I have been hesitating about writing an Easter blog. Strange for a Christian I know. But a lingering sadness has engulfed me because of all the written words about how the cross was not about redemption; the sacrifice of the Incarnate one for our sins. And so many of the writers are Presbyterians. First there is Carol Howard Merritt, who suggested such a sacrifice “puts into question the nature and character of God.” And there is Rita Nakashima Brock and her continuing diatribe about the cross and the need for redemption.
The Presbyterian News decided to get in on it suggesting that Reformed Christians hold that the resurrection is more important than the cross. Bethany Furkin wrote that “Our focus is not the cross or the suffering of Jesus but his resurrection.” And of course the one who loves to mock Christ, Christians and all things that belong to the Lord mocked everything with great glee.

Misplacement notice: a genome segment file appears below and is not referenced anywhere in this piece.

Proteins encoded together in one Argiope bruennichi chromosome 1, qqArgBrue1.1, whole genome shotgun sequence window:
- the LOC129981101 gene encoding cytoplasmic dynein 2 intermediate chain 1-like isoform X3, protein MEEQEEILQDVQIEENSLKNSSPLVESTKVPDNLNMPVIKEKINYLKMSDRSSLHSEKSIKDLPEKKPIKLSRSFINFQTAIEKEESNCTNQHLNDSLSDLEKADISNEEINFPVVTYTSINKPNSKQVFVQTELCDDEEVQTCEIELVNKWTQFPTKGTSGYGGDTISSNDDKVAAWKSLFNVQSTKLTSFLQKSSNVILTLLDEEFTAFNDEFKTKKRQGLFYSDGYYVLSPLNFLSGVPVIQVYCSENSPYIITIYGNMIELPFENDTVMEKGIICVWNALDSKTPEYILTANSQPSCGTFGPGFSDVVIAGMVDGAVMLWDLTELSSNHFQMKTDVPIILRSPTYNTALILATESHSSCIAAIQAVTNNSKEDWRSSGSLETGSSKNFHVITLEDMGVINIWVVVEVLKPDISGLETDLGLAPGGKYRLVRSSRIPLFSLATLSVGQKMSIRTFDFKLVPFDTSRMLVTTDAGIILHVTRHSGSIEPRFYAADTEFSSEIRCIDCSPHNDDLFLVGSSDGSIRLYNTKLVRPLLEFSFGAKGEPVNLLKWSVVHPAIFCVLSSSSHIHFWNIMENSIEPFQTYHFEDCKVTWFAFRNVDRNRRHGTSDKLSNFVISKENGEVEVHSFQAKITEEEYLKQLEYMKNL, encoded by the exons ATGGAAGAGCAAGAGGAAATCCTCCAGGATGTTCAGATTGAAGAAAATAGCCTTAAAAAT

I found myself only wanting to stay by the cross, but that is probably not a problem. The bodily resurrection of Jesus means nothing without the cross. And the cross means nothing without the resurrection. Without the resurrection “our faith is worthless” and we are “still in our sins,” Paul writes. But he also writes that “In him we have redemption through his blood, the forgiveness of our trespasses according to the riches of his grace which he lavished on us. (Eph 1:7-8)” It isn’t either/or—it is a lavish gift.
When the apostle John saw a mysterious book full of the history of God’s work in the midst of an evil world and his holy people he cried because no one could open it. But an elder comforted him with the news that one had prevailed. “Stop weeping; behold, the Lion that is from the tribe of Judah, the root of David, has overcome so as to open the book and its seven seals. (Rev. 5: 5)” And how and what had Jesus overcome?
The song that the elders and the four amazing creatures sang:
“Worthy are you to take the book and to break its seals; for you were slain, and purchased for God with your blood men from every tribe and tongue and people and nation.”
“You have made them to be a kingdom and priests to our God; and they will reign upon the earth.”
This is redemption and resurrection wrapped around each other.